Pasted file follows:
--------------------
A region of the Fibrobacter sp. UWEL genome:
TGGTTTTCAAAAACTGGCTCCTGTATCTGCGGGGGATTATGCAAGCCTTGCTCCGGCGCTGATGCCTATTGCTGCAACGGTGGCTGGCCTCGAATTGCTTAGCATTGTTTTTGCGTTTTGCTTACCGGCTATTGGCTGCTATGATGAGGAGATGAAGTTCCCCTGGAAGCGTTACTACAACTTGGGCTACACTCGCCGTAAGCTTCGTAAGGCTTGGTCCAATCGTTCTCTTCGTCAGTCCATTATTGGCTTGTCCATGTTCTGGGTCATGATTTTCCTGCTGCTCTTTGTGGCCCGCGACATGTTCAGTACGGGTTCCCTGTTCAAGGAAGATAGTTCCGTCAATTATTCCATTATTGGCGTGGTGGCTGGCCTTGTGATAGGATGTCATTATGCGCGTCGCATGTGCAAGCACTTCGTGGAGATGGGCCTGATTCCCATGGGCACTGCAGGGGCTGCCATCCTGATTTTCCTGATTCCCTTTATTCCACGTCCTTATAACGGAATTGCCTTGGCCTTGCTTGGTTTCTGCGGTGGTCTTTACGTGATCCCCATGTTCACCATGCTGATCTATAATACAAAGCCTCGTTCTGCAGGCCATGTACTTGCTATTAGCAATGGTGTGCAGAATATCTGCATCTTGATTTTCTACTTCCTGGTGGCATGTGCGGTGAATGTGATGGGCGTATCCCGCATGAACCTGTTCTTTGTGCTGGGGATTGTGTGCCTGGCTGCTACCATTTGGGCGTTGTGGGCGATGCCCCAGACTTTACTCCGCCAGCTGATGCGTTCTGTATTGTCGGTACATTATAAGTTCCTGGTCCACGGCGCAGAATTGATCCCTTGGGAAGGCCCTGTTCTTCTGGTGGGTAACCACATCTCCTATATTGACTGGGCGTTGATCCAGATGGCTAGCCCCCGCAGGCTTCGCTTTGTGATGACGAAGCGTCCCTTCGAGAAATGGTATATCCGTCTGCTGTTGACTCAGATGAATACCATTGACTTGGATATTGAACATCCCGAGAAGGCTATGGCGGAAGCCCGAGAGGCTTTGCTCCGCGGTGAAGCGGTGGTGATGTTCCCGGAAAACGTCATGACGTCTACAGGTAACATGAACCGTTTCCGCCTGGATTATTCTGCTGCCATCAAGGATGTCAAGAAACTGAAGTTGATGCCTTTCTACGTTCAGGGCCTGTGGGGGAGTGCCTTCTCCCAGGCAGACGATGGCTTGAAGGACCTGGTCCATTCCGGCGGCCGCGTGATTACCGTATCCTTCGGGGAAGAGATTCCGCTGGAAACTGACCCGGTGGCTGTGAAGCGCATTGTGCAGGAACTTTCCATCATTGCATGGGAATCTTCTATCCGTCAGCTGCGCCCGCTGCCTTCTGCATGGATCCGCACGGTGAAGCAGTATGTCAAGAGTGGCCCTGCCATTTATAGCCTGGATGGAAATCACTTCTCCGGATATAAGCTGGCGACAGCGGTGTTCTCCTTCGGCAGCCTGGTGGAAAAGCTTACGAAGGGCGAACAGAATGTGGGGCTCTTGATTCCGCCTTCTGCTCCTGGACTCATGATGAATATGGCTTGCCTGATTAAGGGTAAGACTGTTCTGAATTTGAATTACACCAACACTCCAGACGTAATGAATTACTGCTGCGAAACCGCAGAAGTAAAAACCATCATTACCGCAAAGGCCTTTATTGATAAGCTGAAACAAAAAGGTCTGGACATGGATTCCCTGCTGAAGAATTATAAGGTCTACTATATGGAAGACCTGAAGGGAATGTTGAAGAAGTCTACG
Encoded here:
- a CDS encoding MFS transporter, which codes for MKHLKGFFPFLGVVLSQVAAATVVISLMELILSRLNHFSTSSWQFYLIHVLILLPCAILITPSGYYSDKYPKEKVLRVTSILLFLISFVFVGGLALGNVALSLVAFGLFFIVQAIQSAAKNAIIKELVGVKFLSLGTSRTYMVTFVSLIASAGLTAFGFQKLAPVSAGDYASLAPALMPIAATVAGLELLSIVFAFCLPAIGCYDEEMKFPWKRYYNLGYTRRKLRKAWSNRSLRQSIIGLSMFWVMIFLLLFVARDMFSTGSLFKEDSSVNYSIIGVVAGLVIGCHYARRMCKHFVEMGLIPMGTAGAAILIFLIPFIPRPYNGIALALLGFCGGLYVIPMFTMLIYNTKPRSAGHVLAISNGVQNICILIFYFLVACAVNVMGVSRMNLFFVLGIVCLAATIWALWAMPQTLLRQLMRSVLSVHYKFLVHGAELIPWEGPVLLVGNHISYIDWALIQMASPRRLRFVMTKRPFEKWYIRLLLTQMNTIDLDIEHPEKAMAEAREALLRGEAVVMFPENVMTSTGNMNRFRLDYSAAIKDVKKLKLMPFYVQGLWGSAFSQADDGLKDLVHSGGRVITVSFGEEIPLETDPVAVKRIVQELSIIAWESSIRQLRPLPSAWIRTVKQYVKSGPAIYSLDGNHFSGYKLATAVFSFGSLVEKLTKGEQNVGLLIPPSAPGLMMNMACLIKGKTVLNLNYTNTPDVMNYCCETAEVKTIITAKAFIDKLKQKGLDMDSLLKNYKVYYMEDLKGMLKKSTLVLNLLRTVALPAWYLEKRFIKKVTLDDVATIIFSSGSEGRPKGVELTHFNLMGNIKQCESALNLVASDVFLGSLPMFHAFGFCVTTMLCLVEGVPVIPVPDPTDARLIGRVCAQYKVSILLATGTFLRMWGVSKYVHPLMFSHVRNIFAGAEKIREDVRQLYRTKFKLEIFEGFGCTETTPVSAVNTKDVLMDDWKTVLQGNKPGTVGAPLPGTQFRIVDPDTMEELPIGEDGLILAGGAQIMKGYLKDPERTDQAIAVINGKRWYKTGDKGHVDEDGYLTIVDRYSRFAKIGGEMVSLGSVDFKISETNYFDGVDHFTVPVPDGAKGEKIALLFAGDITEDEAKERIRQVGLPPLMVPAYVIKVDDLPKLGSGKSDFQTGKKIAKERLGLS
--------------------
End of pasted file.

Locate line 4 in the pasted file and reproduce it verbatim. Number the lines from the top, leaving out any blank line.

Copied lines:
- a CDS encoding MFS transporter, which codes for MKHLKGFFPFLGVVLSQVAAATVVISLMELILSRLNHFSTSSWQFYLIHVLILLPCAILITPSGYYSDKYPKEKVLRVTSILLFLISFVFVGGLALGNVALSLVAFGLFFIVQAIQSAAKNAIIKELVGVKFLSLGTSRTYMVTFVSLIASAGLTAFGFQKLAPVSAGDYASLAPALMPIAATVAGLELLSIVFAFCLPAIGCYDEEMKFPWKRYYNLGYTRRKLRKAWSNRSLRQSIIGLSMFWVMIFLLLFVARDMFSTGSLFKEDSSVNYSIIGVVAGLVIGCHYARRMCKHFVEMGLIPMGTAGAAILIFLIPFIPRPYNGIALALLGFCGGLYVIPMFTMLIYNTKPRSAGHVLAISNGVQNICILIFYFLVACAVNVMGVSRMNLFFVLGIVCLAATIWALWAMPQTLLRQLMRSVLSVHYKFLVHGAELIPWEGPVLLVGNHISYIDWALIQMASPRRLRFVMTKRPFEKWYIRLLLTQMNTIDLDIEHPEKAMAEAREALLRGEAVVMFPENVMTSTGNMNRFRLDYSAAIKDVKKLKLMPFYVQGLWGSAFSQADDGLKDLVHSGGRVITVSFGEEIPLETDPVAVKRIVQELSIIAWESSIRQLRPLPSAWIRTVKQYVKSGPAIYSLDGNHFSGYKLATAVFSFGSLVEKLTKGEQNVGLLIPPSAPGLMMNMACLIKGKTVLNLNYTNTPDVMNYCCETAEVKTIITAKAFIDKLKQKGLDMDSLLKNYKVYYMEDLKGMLKKSTLVLNLLRTVALPAWYLEKRFIKKVTLDDVATIIFSSGSEGRPKGVELTHFNLMGNIKQCESALNLVASDVFLGSLPMFHAFGFCVTTMLCLVEGVPVIPVPDPTDARLIGRVCAQYKVSILLATGTFLRMWGVSKYVHPLMFSHVRNIFAGAEKIREDVRQLYRTKFKLEIFEGFGCTETTPVSAVNTKDVLMDDWKTVLQGNKPGTVGAPLPGTQFRIVDPDTMEELPIGEDGLILAGGAQIMKGYLKDPERTDQAIAVINGKRWYKTGDKGHVDEDGYLTIVDRYSRFAKIGGEMVSLGSVDFKISETNYFDGVDHFTVPVPDGAKGEKIALLFAGDITEDEAKERIRQVGLPPLMVPAYVIKVDDLPKLGSGKSDFQTGKKIAKERLGLS